The Rules on Employing People
Many photography businesses are established because the owner, previously a freelance photographer, has found that they cannot deal with the volume of work that they have on their own. Clearly, this is a pleasant position to be in.However, it poses some problems; if you are setting up a business for this reason, you will need to employ people – and this involves grabbling with UK employment law.
Enlisting the services of other people on an ad hoc basis is easy; they can invoice you for their time, perhaps as ‘consultancy’, and you simply count this as a deductible cost. However, entering into an employment contract that satisfies the demands of UK employment law is slightly more difficult. There are a number of important factors to consider, primary amongst which is pay.As an employer, you have a duty to adhere to the National Minimum Wage. The minimum amount that you are required to pay depends on the age of the employee. As of October 2011 the rates are as follows:
- £6.08 - the main rate for workers aged 21 and over
- £4.98 - the 18-20 rate
- £3.68 - the 16-17 rate for workers above school leaving age but under 18
As an employer, you also have a responsibility to abide by additional elements of UK tax law. In particular, may have an obligation to make Class 1 National Insurance Contributions (NICs), as well as deducting income tax and employee NICs from pay packets via the Pay As You Earn (PAYE) system. These deductions must then be passed to HMRC on a monthly or quarterly basis.It should be noted that you may also be required to make further deductions via PAYE; if an employee is repaying a student loan, for example, under the current tax law the employer should deduct this at source. PAYE can also present advantages, however. If you offer an employee pension scheme, for example, contributions to this scheme can be made via PAYE with the employee’s consent.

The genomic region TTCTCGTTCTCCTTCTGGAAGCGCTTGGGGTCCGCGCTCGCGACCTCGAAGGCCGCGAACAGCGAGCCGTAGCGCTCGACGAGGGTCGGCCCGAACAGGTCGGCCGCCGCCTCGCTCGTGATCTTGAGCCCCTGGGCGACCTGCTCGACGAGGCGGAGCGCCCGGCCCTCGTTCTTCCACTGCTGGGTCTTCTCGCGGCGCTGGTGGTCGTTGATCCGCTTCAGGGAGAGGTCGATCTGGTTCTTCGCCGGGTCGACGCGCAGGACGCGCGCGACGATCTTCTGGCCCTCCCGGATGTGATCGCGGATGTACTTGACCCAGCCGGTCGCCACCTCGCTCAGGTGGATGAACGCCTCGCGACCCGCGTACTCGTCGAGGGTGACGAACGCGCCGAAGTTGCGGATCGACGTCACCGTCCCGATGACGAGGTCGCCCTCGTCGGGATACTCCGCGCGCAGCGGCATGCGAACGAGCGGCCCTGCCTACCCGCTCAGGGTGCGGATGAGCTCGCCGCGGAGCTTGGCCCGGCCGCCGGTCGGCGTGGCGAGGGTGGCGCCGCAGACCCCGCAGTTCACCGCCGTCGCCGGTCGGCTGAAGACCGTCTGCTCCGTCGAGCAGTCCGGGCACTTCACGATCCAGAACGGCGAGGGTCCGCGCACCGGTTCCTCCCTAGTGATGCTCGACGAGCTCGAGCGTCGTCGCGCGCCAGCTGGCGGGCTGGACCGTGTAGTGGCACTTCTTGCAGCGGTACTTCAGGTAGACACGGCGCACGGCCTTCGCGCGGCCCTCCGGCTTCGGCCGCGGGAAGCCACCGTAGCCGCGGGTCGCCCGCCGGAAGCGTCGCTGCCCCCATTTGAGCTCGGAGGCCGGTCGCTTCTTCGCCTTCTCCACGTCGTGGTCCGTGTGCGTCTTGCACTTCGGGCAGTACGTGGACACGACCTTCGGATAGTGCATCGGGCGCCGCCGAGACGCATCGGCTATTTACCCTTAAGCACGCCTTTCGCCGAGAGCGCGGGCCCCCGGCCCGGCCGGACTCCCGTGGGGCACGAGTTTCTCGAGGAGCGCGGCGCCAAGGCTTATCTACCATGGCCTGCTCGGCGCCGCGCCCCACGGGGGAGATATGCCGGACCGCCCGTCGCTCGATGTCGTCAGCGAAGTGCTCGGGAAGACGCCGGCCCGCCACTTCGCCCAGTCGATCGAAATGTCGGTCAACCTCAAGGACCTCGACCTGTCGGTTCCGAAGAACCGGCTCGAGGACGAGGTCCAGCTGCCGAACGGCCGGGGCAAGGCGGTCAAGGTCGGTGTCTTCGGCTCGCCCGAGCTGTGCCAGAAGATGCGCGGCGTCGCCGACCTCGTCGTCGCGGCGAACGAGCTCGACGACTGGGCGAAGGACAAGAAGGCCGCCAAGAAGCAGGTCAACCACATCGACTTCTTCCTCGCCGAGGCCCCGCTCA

UK employment law also dictates that, as soon as an employee accepts an offer of work, an employment contract is said to exist between the two parties. This employment contract must be codified as a ‘written statement of employment particulars’, and should include details of work hours, pay, holiday and sickness arrangements, and so on. The government offer an online tool for employers to help them draw up this statement; the tool is available on the Business Link website.
It should also be remembered that there are limits on the amount of hours that you can contractually oblige your employees to work. Currently, the Working Time Regulations state that no employee can be made to work more than 48 hours per week, worked out on an average of 17 weeks. Employees can, however, choose to work for longer if they wish. The Regulations also make provision for minimum holiday requirements. As it stands, employees are entitled to a minimum of 5.6 weeks holiday per year, paid at their normal rate.
If you are considering employing someone, it is essential that you have a working knowledge of UK employment law and applicable tax law. HMRC run seminars and workshops for new employers; these are free, and can be invaluable.